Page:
I didn't introduce the topic at first but, instead, pulled out my cell phones (personal and work-provided) and asked each student to name one benefit of having such technology available individually. They mentioned a bunch of things, all of which could be grouped into two general categories: information access and interpersonal connectivity. I then asked them to name something that is a negative about having such technology individually. The answers fell into two general categories: information access and interpersonal disconnectedness / distraction. We talked for a short time about how having so much information available to us allows us to receive answers to many questions almost instantaneously and to stay connected with people from whom we naturally would be separated, but having that same amount of information available constantly also can cause obsession, distraction, non-productivity, interpersonal distance, erosion of communication skills, etc.

I then talked about my experiences blogging and how hard it can be to convey full meaning with just words on a screen - how nuance and emotion can be difficult or impossible to express adequately, which can lead people who actually agree with each other to argue with each other due to misunderstanding what has been written. I mentioned one particular person whom I used to count as a friend who can't discuss anything online without turning it into a debate she is determined to win - and how she isn't that way in person. I also mentioned how anonymity can lead to people saying things they wouldn't say, ever, in person.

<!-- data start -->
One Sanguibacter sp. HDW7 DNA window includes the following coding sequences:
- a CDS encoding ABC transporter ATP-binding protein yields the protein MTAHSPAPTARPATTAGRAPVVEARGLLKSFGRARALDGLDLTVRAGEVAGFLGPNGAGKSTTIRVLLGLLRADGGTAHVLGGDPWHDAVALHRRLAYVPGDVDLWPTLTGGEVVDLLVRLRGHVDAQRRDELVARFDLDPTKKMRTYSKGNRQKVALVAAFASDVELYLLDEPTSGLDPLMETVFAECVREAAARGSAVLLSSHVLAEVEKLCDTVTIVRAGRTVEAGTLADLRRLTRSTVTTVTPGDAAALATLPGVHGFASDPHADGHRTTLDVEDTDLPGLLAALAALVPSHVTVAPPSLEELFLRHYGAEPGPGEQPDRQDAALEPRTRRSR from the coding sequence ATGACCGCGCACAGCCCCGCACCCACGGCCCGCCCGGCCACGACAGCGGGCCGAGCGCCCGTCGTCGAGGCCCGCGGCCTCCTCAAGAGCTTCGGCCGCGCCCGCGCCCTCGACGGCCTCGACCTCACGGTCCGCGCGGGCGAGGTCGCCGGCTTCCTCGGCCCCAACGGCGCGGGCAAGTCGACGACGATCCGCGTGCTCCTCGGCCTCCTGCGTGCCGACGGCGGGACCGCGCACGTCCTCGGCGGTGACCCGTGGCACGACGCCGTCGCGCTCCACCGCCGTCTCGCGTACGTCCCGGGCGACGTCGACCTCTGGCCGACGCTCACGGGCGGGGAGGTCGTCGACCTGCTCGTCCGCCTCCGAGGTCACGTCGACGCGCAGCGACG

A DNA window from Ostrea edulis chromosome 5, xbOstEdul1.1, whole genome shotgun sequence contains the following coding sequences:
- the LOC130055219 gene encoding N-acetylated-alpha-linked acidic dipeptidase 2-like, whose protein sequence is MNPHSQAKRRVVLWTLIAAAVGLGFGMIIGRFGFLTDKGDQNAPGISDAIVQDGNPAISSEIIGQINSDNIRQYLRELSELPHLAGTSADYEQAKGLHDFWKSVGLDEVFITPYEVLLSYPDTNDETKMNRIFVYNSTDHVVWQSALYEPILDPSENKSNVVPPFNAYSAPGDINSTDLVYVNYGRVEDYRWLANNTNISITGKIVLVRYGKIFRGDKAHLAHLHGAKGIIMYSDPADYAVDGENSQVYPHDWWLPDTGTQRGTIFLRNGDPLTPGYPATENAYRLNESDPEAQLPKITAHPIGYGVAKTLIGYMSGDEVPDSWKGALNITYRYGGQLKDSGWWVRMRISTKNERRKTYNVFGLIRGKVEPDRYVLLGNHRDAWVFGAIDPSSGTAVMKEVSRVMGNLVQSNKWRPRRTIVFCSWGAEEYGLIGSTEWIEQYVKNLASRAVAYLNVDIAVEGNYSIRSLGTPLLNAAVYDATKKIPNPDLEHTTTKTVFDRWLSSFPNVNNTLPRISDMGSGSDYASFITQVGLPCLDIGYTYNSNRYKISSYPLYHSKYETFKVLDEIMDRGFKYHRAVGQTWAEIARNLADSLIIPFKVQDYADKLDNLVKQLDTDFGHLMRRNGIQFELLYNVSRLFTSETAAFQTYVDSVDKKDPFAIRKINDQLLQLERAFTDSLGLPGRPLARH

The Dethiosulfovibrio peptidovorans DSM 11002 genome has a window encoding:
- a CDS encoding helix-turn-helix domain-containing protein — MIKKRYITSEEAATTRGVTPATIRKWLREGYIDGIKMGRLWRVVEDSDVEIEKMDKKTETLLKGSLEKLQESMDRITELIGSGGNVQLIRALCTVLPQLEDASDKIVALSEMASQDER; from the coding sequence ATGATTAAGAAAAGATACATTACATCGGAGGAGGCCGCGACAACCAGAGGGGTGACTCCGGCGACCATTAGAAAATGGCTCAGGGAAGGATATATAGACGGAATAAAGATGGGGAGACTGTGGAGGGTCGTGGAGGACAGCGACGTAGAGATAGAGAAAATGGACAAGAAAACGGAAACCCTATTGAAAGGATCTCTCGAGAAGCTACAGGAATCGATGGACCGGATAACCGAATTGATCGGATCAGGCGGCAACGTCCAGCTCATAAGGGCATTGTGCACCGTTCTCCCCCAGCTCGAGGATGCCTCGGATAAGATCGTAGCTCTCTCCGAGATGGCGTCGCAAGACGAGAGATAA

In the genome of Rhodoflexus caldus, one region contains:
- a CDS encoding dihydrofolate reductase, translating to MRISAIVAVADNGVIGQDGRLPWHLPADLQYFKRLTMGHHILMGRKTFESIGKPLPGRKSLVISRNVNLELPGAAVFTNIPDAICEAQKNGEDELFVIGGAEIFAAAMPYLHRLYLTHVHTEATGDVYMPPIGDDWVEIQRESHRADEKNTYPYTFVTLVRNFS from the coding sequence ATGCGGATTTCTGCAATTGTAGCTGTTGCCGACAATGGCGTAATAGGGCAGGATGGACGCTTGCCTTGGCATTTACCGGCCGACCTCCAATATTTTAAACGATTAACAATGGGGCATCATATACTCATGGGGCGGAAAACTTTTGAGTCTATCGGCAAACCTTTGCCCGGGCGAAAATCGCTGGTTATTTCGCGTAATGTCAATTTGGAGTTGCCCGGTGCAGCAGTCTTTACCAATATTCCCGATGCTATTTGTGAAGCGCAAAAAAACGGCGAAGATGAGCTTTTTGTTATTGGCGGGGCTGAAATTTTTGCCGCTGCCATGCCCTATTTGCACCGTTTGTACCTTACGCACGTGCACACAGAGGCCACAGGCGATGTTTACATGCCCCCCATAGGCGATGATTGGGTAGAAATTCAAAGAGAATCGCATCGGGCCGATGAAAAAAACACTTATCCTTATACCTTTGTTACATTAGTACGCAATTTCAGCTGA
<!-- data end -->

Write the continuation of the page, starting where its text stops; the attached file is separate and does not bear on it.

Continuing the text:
I then asked the students to define "reverence". One student said "respect" - while another one said it comes from the word "revere", which is extreme respect. I added the element of awe.

I asked if we tend to talk about revering food or such things, and one of them said, "Yes - chocolate!" After a good chuckle, we focused on the ultimate object of reverence in the context of church and a Sunday School lesson. Obviously, that is God. I asked about prophets and apostles - and they all answered that we should respect them but not revere them in the same way that we revere God, simply because they are human and make mistakes.

I asked how reverence generally has been defined in their years in the Church, especially in Primary. The answers were, "Be quiet," "Sit still," "Fold your arms," "Don't argue with your teacher," etc. We talked about how children need structure from which to learn - and I told them that, at some point, the challenge is to transition from the understanding of children to an individual, adult view. As an example, we talked about the "form of prayer" and how it is important for someone just learning to pray - but that, at some point, we need to learn to talk with God naturally and not in a formulaic manner. We need to revere God, not recite things to God.